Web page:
Possible dangerous precedent from a controversial president

David Micali, Crier staff

When President Donald J. Trump announced that he is planning to end birthright citizenship, the process through which an individual becomes an American citizen when born in the country, he drew criticism from both sides of the aisle. I believe that birthright citizenship is guaranteed by the Fourteenth Amendment, and any executive order ending the practice would be unconstitutional.

The Fourteenth Amendment states that “all persons born or naturalized in the United States, and subject to the jurisdiction thereof, are citizens of the United States and of the State wherein they reside.”

In other words, if you are born in the United States or on a U.S. military base or a U.S. territory such as Guam, American Samoa or Puerto Rico (hence the “jurisdiction thereof” part), you automatically become a citizen.

The Fourteenth Amendment was added to the Constitution in 1868 and made all the former slaves, freed by the Thirteenth Amendment, U.S. citizens. The Fourteenth nullified the position asserted in Dred Scott v. Sandford, which had held that Americans descended from African slaves could not be citizens of the United States.

Overturning birthright citizenship by redefining the Fourteenth would have a profound impact on American born children of illegal immigrant parents. Under Trump’s new definition, these children would no longer be citizens.

According to the American Immigration Council, in May 2018, “almost six million citizen children under the age of 18 live with a parent or family member who [were] undocumented.”

If Trump were to redefine citizenship, those six million kids would lose their citizenship. To put that in perspective, the population of citizen children (0 to 18 years old) in the United States would drop by 12.37%. Any system put in place to deal with illegal immigration would be overrun by the increased number of “illegals.”

Additionally, reinterpreting the Fourteenth would have an impact on all the Supreme Court cases it has affected.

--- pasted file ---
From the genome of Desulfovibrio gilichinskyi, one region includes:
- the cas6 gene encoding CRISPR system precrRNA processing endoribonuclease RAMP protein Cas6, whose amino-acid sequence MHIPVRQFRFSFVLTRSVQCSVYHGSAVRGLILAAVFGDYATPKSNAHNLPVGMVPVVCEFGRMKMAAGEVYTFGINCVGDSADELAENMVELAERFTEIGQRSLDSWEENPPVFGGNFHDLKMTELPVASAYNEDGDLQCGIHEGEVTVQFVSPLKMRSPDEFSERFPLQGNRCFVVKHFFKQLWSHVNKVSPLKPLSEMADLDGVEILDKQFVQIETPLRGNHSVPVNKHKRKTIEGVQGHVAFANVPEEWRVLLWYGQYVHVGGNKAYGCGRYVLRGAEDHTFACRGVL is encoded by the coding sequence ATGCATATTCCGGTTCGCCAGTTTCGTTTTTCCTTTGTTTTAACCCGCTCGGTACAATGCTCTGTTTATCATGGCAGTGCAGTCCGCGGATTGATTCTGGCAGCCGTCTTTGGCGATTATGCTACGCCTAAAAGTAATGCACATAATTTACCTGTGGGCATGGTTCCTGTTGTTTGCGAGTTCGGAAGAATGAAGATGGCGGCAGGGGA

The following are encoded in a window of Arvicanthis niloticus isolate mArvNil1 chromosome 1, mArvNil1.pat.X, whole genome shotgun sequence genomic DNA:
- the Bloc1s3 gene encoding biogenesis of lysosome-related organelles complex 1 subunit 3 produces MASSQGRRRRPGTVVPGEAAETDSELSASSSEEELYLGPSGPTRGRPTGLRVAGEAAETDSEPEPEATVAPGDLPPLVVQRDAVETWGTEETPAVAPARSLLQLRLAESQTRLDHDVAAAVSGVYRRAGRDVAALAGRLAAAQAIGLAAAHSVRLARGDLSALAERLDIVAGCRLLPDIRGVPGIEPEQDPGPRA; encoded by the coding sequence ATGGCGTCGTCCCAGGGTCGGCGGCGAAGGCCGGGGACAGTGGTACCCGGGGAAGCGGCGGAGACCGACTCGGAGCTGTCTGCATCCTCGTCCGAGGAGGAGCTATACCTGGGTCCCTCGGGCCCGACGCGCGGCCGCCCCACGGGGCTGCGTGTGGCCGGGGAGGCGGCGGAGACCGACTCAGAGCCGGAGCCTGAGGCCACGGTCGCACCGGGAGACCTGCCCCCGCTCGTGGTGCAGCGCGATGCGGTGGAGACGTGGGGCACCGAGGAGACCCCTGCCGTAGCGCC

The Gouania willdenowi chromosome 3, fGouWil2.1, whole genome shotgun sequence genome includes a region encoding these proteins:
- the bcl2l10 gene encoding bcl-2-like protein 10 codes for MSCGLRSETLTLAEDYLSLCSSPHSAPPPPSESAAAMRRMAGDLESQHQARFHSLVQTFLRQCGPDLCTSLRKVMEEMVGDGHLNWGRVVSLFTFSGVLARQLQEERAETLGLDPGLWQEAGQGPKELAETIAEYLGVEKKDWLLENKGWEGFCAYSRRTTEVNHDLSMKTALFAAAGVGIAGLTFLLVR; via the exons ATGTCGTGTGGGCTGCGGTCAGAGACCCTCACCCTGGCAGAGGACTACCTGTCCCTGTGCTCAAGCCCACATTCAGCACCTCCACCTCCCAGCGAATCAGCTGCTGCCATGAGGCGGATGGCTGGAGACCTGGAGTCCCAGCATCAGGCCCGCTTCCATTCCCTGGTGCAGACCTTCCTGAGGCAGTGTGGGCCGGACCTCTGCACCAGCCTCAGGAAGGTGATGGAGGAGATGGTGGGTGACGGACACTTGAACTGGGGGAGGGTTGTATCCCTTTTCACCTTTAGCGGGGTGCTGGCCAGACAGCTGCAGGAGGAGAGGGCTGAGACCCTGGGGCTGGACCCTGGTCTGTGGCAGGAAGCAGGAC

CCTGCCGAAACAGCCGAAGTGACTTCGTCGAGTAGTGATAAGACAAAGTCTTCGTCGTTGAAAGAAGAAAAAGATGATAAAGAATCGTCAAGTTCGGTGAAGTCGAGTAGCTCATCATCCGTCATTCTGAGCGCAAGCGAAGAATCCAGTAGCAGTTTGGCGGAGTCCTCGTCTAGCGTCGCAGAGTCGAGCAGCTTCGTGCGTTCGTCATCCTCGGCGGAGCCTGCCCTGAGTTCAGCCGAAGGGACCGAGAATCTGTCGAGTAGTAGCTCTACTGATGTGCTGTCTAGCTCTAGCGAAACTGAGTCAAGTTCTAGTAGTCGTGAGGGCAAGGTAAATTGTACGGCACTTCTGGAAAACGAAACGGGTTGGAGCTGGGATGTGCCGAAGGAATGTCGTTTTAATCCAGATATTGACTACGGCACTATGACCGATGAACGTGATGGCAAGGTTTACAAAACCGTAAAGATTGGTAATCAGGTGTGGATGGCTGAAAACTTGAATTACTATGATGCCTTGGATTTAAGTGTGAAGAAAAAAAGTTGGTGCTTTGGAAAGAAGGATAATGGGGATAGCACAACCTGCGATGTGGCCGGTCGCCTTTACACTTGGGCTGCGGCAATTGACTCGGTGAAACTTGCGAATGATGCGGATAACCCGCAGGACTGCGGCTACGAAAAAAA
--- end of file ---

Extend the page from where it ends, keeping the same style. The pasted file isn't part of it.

The Fourteenth is the backbone of several groundbreaking Supreme Court cases such as Brown v. Board of Education (made segregation illegal), Roe v. Wade (made abortions legal), and Obergefell v. Hodges (made same-sex marriage legal). Reinterpreting the Fourteenth would call all those cases into question.

Although it is unlikely that segregation will become legal again, conservatives have threatened to overturn Roe and make abortions illegal since the case was decided in 1973.

Moreover, even though some conservatives support gay marriage and have tried to get the Republican Party to reverse its course on the issue, several conservatives, including Vice President Mike Pence, have vehemently opposed same-sex marriage. A redefinition of the Fourteenth could be the opportunity conservatives are looking for to overturn those two cases.

Finally, if President Trump were to overturn the Fourteenth and the court were to uphold his ability to do so, then that would have a profound impact on the powers of the president.

The President and every president after him could, in theory, overturn Amendments to the Constitution without going through Congress.

President Trump, who has repeatedly called the media “the enemy of the people” could strike down the First Amendment and the right to a free press. An anti-gun or pro-gun control president could abolish the Second Amendment and the right to bear arms.

The idea that a president could adjust and interpret a Constitutional Amendment without an act of Congress or the Supreme Court would turn our president into a king with unlimited and unrestricted power. It would be a terrible precedent and signal the beginning of the end of democracy in this country in favor of a strong executive.

If birthright citizenship were to be overturned or redefined as the President wants it to, it would have far-reaching effects, not just on immigration, but on several important Supreme Court cases.

This would redefine the power of the president and make our democracy less of a democracy. President Trump would be setting a dangerous precedent and one that can only lead to other sweeping changes in our democracy.

For these reasons, I do not agree with the President’s position.